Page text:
The kinetic chain – the domino effect in your body
So the kinetic chain means that you start a movement and the body reacts to this movement, like when you tip dominos. You find these kinetic chains in rotation and lateral flexion as well. Kinetic chains can go from 1 movement plane to the next.
At this point you might ask: “Should I never again teach lifting an arm without holding the rest of the body still?” You should teach this – at least this is my opinion. Because it is important to explore what movement you can do in a joint. You simplify a movement and as pilates teachers we are very good at this. It makes it easier for a client to understand an exercise.
Having said this, I think it is important to remember including teaching movements along the kinetic chains in the body because this is the functional way the body moves.
So how could you use this information in your classes? My guess is that your are actually already doing it but maybe having been aware of it. Here are a few additional suggestions you might try out:
go from roll down into standing back bend (play around with the arm positions in back bend)
in your side-bended position, let’s say to the left, shift your hips to the right and in a smooth transition go over to the other side without stopping in the upright position.
- lie on you back, knees bend more than hip width distance apart and feet on the floor – arms are out to the side, palms facing up
- move both knees to the left moving them only in your hip joint, then lift your right pelvis side up and let you knees move further towards the left and towards the floor – you will feel you spine moving into rotation and then extension
- turn your head towards the right and let your right arm glide out and up towards your right ear and let your spine extend further as your right arm goes overhead
- reverse the direction of the movement
Basically, you can take familiar pilates exercises and explore where the movement will take you if you don’t stop it as we were taught to do.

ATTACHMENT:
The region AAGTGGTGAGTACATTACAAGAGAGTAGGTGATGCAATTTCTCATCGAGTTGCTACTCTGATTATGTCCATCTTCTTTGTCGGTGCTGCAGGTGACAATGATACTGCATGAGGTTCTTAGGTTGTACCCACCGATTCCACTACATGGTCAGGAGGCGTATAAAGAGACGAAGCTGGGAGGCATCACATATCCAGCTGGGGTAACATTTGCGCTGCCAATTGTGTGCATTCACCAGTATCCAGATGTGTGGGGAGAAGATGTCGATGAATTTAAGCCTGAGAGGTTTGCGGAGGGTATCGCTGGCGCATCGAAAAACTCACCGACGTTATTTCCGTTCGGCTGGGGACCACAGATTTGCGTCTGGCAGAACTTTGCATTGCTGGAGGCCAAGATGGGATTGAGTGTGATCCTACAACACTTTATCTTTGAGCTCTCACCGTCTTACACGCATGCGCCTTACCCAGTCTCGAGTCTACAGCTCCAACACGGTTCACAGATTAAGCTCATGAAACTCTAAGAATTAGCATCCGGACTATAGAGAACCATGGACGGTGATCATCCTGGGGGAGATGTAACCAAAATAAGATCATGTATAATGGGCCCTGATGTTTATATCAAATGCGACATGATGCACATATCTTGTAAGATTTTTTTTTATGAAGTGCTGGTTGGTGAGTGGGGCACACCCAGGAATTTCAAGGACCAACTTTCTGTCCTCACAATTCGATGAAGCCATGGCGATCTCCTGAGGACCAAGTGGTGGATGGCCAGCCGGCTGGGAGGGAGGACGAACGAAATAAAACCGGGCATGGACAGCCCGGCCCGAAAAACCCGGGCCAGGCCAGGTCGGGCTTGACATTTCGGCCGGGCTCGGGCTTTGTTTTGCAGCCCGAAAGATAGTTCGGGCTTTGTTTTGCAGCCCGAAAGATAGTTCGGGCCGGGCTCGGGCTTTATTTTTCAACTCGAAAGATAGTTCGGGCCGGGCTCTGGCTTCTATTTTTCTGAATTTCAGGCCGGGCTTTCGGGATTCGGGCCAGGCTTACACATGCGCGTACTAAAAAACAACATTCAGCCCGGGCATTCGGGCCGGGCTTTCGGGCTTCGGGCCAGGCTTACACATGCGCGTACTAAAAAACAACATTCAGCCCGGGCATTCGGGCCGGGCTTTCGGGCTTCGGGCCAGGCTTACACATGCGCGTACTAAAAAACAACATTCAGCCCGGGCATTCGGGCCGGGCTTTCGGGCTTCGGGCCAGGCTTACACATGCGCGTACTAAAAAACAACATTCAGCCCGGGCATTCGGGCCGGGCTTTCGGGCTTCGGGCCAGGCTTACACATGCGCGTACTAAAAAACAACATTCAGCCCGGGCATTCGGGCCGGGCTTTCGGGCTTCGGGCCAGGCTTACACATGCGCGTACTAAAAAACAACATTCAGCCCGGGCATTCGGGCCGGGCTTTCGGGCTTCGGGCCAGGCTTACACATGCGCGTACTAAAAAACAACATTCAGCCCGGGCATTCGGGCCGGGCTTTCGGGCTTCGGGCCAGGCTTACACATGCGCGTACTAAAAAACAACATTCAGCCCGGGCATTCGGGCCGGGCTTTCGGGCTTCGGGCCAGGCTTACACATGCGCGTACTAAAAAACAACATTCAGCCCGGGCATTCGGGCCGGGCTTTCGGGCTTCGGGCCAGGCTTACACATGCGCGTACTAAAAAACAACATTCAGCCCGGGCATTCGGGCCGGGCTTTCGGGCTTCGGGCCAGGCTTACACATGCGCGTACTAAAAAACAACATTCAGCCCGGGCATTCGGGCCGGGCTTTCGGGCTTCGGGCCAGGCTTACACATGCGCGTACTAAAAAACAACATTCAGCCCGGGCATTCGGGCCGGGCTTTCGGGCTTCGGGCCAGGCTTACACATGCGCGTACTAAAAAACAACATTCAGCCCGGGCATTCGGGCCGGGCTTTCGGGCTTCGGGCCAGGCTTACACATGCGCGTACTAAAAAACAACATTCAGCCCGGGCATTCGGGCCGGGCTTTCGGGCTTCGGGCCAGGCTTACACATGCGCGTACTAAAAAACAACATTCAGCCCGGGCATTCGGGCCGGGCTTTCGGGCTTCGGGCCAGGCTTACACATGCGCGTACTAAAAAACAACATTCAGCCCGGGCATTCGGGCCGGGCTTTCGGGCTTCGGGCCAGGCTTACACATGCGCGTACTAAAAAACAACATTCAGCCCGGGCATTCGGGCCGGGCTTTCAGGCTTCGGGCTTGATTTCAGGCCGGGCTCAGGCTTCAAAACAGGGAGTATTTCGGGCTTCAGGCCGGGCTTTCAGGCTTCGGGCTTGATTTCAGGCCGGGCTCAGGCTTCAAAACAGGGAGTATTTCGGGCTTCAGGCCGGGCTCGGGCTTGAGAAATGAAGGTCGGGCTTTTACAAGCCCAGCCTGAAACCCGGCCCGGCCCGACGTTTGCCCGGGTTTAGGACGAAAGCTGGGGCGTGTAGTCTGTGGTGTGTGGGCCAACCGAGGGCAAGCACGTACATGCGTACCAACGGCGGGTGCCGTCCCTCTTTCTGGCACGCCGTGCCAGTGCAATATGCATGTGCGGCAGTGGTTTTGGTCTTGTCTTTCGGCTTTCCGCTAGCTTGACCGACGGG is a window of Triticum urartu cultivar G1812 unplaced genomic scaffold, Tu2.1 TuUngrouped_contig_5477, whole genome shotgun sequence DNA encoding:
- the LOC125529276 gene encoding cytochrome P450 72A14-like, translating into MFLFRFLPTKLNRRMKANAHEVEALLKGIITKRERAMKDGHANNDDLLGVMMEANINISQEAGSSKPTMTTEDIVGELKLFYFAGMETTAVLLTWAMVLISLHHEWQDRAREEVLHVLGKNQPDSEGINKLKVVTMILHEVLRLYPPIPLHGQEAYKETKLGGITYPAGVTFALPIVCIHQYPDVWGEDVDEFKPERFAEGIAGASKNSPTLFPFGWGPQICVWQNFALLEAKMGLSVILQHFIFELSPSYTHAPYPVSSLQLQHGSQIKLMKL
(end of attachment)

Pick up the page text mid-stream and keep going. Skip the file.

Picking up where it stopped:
A brief note of caution: Stay safe with your beginner clients.
Deviate from neutral as your starting position
Consider this: Every movement creates a trace in your brain which means your brain remembers this movement. So next time you do the same movement it is much more familiar and seems easier to do. Right? And if you repeat it again and again it becomes easier and easier. That’s good, isn’t it?
Or is it? The question is, if there is any improvement in the movement when it becomes easier.
The problem with our brain is that it is lazy, it wants to be efficient. If a movement is familiar to us we go on auto pilot “oh, it is that round cat/sway cat again” and off we go into familiar movement territory.
Have you seen the auto pilot switching on in your classes when you say e.g. “let’s do a round cat/sway cat”? I have. And when this happens, I know it is time to change things a bit, to challenge my clients’ brains into confusion. So try this:
- Go into 4-point-kneeling and do a couple of round cat/sway cat (aka cat/cow)
- Now bend your right elbow until it is resting on the floor, the left elbow stays straight – your upper body is now in rotation, your starting position is slightly twisted.
- Repeat the round cat/sway cat
How was that?
Chances are good that you had a new movement experience. Your brain switched from auto pilot round cat/sway cat and paid more attention because the starting position was different and the exercise felt different.
- Repeat the twisted starting position on the other side
- Go back to the “normal” 4-point-kneeling round cat/sway cat starting position in neutral and repeat the round cat/sway cat movement
How was that? Did the “normal” movement feel better? I wouldn’t be surprised if it did.
I would like to stress that there is nothing wrong with starting from neutral at all. It is a great reference point for your clients. However, once you have established this reference point with your clients, change it to keep your clients engaged
To round up
- Combine different movement planes, when appropriate
- Make the movements bigger, meaning combine movements and explore the kinetic chain
- Try changing the starting positions from neutral – what about starting in rotation, extension, lateral flexion etc.
I am curious to how this worked for you.